2017-05-18 / Community

DTSC says Jewish institute safe from field lab toxins

By Melissa Simon


ALL CLEAR—Brandeis-Bardin Institute in Simi Valley has served Ventura County’s Jewish population for over 70 years. It lies just north of the Santa Susana Field Lab (see map at right), a former government rocket engine and nuclear energy test site that once suffered a meltdown. 
Courtesy of American Jewish University ALL CLEAR—Brandeis-Bardin Institute in Simi Valley has served Ventura County’s Jewish population for over 70 years. It lies just north of the Santa Susana Field Lab (see map at right), a former government rocket engine and nuclear energy test site that once suffered a meltdown. Courtesy of American Jewish University Contamination from the Santa Susana Field Lab does not pose a health risk to users of the neighboring Brandeis-Bardin Institute in Simi Valley, according to a report released this month by the Department of Toxic Substances Control.

The institute, a 2,800-acre center for Jewish learning founded in 1941 that includes Camp Alonim for kids and teens, is north of the field lab, where a partial nuclear meltdown occurred in 1959.

Prompted by lingering questions of potential health risks at the institute, the DTSC recently reviewed about 25 years’ worth of environmental data gathered from Brandeis and released a report May 2 saying the campus is safe.

“Based on . . . our review of the available data and sampling efforts from the past 25 years, DTSC has determined that the levels of chemicals and radionuclides found on the campus do not indicate a threat,” DTSC spokesperson Mohsen Nazemi said during a May 11 media conference call.

But many are skeptical of the report’s findings.

The Santa Susana Field Laboratory Work Group, a committee made up of representatives from the community, academic institutions, and public health advocacy and nuclear policy organizations, called the report “deeply troubling.”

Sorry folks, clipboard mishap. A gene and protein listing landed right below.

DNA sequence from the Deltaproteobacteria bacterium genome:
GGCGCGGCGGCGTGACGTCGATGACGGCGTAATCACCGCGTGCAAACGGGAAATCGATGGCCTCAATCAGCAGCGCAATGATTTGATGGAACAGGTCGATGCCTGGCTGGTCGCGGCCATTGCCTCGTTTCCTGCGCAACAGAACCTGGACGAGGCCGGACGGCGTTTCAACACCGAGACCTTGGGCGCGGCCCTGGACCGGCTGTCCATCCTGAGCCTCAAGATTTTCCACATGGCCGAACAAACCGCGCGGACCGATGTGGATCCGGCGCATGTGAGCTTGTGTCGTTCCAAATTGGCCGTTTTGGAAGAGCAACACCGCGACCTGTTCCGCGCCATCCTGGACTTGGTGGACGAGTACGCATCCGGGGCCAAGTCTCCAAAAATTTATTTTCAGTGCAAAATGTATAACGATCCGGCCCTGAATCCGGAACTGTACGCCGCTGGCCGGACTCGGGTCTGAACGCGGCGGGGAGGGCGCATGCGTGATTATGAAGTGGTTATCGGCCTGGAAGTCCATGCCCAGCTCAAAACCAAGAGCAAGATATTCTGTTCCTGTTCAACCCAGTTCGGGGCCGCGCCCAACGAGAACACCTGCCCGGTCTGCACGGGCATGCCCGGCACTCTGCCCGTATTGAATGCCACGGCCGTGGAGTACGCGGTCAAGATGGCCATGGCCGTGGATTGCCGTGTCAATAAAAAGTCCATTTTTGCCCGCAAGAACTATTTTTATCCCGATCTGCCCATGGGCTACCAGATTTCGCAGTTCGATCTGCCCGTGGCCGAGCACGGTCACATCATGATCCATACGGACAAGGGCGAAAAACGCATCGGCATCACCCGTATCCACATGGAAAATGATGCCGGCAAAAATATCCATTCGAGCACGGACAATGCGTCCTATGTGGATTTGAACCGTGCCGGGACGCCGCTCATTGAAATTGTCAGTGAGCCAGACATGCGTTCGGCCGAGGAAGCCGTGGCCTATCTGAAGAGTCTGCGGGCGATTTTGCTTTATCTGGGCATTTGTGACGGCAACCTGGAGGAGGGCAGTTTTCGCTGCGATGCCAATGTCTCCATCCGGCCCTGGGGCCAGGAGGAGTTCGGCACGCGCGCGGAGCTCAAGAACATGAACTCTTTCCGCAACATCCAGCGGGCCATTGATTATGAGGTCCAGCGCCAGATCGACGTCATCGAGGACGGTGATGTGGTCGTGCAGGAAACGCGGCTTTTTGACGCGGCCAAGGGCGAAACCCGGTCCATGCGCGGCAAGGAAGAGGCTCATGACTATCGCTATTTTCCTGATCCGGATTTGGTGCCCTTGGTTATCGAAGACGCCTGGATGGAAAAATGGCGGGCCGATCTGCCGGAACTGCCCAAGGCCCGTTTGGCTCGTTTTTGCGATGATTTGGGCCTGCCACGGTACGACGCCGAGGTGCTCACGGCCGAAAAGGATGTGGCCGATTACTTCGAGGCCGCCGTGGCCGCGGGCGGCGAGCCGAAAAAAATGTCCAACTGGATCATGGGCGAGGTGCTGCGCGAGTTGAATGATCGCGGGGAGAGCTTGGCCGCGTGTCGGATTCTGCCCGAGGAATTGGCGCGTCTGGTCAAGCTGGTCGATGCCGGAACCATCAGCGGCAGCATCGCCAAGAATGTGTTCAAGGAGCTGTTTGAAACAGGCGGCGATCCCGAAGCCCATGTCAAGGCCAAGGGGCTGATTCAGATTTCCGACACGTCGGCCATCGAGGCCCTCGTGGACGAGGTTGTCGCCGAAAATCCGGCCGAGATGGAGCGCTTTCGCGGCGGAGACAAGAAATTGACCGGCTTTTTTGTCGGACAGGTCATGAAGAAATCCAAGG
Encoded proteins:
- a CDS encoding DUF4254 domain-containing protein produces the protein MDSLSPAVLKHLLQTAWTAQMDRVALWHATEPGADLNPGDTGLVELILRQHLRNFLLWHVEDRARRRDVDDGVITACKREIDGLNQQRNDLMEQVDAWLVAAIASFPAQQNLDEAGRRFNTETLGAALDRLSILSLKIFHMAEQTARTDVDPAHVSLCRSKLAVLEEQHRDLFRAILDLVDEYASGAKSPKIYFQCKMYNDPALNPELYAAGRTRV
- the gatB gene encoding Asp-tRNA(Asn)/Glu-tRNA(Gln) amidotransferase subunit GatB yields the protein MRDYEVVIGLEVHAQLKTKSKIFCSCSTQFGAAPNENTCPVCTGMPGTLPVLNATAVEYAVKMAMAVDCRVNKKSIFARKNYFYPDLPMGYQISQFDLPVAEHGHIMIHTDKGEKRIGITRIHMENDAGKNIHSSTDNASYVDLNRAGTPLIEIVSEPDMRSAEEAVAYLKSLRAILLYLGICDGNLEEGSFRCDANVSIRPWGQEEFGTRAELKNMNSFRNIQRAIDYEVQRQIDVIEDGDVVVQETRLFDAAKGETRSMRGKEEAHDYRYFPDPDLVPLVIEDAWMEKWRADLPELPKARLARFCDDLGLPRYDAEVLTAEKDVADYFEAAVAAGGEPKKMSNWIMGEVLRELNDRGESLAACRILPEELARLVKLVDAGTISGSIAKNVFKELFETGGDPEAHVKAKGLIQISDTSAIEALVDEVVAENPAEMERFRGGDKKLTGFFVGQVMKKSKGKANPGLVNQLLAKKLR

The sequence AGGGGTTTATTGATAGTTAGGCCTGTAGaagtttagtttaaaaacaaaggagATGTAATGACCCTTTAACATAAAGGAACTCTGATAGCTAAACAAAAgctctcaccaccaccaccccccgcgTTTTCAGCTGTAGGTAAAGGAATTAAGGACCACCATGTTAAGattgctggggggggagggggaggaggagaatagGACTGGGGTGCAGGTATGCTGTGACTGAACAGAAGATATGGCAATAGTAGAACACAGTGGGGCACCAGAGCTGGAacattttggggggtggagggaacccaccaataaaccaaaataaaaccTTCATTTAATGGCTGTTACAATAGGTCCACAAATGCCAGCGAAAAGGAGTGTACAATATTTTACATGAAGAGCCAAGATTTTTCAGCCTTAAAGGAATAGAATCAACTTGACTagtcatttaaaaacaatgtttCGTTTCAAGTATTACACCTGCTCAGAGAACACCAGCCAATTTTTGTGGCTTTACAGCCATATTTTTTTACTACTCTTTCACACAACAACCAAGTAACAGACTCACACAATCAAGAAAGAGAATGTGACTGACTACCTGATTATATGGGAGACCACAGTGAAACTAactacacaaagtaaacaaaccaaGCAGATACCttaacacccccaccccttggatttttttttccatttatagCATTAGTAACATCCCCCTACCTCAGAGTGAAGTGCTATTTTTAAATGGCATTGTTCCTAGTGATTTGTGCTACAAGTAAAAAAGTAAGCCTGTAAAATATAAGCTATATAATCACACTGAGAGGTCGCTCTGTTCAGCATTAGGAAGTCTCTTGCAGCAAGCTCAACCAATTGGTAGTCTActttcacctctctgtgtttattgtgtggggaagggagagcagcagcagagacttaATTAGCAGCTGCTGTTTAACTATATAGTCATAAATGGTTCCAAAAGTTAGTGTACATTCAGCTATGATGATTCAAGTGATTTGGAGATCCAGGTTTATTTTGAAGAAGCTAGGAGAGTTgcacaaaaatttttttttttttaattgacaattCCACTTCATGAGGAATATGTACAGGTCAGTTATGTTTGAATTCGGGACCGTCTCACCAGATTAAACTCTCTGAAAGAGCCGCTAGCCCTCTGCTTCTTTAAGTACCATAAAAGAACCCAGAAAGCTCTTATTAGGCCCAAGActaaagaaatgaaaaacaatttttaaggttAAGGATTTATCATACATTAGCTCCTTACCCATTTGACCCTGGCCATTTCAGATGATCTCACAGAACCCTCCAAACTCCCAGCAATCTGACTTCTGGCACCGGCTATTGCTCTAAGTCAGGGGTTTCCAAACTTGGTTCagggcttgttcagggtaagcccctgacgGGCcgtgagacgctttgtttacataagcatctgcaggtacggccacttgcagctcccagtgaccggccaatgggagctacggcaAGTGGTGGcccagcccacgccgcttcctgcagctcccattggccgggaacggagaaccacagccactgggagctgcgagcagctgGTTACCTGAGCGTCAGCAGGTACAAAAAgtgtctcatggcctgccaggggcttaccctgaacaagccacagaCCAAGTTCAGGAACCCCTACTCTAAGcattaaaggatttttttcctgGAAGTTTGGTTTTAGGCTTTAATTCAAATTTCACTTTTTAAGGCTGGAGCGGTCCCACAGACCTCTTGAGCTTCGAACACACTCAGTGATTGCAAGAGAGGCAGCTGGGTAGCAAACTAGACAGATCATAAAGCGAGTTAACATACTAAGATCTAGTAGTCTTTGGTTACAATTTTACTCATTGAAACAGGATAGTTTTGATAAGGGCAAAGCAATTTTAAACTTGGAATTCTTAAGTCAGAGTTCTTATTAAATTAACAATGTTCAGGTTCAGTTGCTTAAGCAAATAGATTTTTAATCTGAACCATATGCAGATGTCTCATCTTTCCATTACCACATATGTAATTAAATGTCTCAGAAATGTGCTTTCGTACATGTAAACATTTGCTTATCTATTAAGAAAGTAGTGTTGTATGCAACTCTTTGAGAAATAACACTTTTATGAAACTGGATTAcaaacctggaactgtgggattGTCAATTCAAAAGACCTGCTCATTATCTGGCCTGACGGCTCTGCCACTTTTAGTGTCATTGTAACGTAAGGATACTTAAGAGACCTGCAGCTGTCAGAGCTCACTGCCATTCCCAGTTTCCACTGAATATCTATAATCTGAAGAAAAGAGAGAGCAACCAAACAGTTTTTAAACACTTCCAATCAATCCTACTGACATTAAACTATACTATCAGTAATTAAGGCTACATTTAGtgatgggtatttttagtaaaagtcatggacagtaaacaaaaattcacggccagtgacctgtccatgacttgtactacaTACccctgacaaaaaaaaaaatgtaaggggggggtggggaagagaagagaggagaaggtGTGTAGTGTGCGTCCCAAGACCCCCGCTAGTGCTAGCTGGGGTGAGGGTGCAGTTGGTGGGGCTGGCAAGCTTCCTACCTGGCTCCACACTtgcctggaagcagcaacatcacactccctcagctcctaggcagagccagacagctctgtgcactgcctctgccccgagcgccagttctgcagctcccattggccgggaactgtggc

“DTSC’s memo is not a scientific document but rather a supersized word salad filled with extraordinary misrepresentations of the existing data,” work group members said in a May 11 statement provided to the Acorn.

Off-site migration

Built in 1947, SSFL aided in the development of advanced rocket systems and weapons by conducting nuclear experiments.

Cleanup efforts have been underway at the 2,850-acre field lab for the past decade.

While the field lab is no longer active, some people are concerned that contamination left from decades of nuclear testing has migrated to the Brandeis-Bardin campus—an assertion the DTSC rejects in its May 2 report.

Denise Duffield, an activist and member of the SSFL Work Group, said the DTSC left out independent studies, like one conducted in 2006 by UCLA’s Yoram Cohen and University of Michigan’s Hal Morgenstern, that indicate contamination has migrated off the site.

“By excluding recent reports that show contamination at Brandeis and misrepresenting existing data, DTSC has made it appear that Brandeis-Bardin, located directly below one of the most contaminated sites in California, has not been impacted by SSFL. And that is false,” Duffield told the Acorn.

Rabbi Jay Strear, senior vice president of the American Jewish University, which has owned the institute since 2007, said the “body of data conclusively states . . . that Brandeis-Bardin is safe.”

‘No hazardous concerns’

During the May 11 conference call, Nazemi was asked whether Camp Alonim kids—the camp has been operating since 1953—had always been safe from contamination, even when the partial nuclear meltdown occurred at the field lab in 1959.

The DTSC spokesperson declined to comment “on what may have happened 25 years ago or 50 years ago.” He said only that past testing showed “no hazardous concerns.”

In the 1990s, Brandeis-Bardin sued Rocketdyne, owner of SSFL at the time, after studies revealed several contaminants had migrated to the campus. The lawsuit was settled for $3 million before going to trial.

Nazemi said Boeing bought the part of Brandeis with the highest contamination in 1997, and Strear said the 180 acres Boeing acquired were not part of Brandeis when the American Jewish University took over in 2007, adding that the EPA had concluded the campus was safe before the settlement.

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